A study of Chinese policy towards national minorities with reference to higher education : a case study of the Central University for Nationalities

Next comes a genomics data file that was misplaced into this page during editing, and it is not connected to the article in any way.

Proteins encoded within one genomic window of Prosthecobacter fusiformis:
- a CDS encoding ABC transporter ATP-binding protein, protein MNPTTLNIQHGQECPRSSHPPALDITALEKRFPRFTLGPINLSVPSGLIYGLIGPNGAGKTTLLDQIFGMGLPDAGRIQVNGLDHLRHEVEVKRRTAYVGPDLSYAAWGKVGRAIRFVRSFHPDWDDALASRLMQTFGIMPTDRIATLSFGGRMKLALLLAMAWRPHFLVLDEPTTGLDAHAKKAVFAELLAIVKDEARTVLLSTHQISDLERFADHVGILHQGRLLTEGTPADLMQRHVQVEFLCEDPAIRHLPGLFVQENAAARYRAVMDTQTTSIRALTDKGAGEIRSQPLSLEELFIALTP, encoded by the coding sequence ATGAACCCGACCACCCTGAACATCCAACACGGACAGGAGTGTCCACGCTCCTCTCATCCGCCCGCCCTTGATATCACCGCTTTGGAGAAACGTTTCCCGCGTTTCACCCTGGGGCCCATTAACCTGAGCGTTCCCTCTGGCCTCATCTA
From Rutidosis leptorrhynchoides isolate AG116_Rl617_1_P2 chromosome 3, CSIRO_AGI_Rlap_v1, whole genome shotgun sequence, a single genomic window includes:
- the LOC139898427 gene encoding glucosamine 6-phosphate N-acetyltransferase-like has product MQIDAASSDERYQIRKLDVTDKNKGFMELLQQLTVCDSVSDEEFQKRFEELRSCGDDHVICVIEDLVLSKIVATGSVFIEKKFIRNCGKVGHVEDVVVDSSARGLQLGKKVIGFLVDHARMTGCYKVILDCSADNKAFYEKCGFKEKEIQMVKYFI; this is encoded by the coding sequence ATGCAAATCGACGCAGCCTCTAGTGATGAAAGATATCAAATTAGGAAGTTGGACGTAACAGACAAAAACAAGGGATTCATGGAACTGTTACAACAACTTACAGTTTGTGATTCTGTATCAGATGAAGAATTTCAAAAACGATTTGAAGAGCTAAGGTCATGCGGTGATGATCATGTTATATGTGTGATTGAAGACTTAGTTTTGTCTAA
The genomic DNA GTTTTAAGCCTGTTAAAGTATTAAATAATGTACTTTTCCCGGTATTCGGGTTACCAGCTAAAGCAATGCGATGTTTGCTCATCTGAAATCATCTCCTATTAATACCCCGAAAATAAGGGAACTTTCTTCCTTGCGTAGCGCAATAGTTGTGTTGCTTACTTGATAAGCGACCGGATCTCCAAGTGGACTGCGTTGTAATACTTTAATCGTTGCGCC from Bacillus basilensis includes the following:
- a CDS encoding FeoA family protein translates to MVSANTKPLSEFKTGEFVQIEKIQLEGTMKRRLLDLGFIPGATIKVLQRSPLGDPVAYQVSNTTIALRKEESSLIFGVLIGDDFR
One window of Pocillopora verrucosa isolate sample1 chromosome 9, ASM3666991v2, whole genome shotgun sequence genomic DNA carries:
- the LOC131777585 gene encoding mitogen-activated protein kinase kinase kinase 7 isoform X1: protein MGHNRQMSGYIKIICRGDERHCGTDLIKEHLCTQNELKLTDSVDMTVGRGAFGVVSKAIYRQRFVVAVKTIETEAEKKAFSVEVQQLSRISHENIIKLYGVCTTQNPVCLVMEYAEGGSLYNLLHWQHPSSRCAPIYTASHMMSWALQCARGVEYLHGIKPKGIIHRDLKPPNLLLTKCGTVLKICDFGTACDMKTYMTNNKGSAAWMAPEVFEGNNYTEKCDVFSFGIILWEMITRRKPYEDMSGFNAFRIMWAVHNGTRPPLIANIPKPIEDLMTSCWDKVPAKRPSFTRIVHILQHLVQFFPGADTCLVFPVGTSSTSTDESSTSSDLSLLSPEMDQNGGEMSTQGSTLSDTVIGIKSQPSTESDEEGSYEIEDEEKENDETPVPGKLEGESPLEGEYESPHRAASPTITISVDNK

This thesis critically reviews Chinese educational policies towards national minorities from 1921 until today. The aim is to examine the continuity and change of Chinese policies from pluralism to assimilation. The concepts of intercultural education provide the conceptual framework for the study in that there should be an understanding, acceptance and constructive relations among people of many different cultures. All the groups, whether minorities or majority, have to learn the culture of others. Teaching cultural understanding has to become an integral part of the curriculum in China. To reinforce the above framework, the ancient Chinese "Middle Kingdom" concept is introduced. This concept claimed that there is only one civilisation in the world, which is China. Outside the "Middle Kingdom" are the barbarians. Any barbarian who wishes to be "civilised" has to join in and become Chinese, meaning be assimilated. This theory has been dominating majority Chinese people's attitude towards outsiders, i.e. national groups, for the last two thousand years and is still playing a very important role in today's policy formulation and implementation process in respect of cultural diversity. Yet equality is stressed in Chinese educational policies. To the national minority groups, the government especially emphasised two issues in addition to its general policies, namely bilingual education and religious restriction. By directing these two issues to the national minorities only, the government has already failed on "equality" principles, because religious beliefs and being bilingual are not just the concerns of national minority members. A case study is used to analyse the government's policy towards national minorities. This study collected the opinions of teachers, students and their parents, administrators as well as the graduates from the Central University for Nationalities in Beijing. Interview and questionnaire methods were employed, which involved the English, Chinese and Uyghur languages. Simple analytical methods, such as mean and frequency, were used to analyse the data collected. The main finding of the thesis is that there is still only one policy towards national minorities in China, namely assimilation.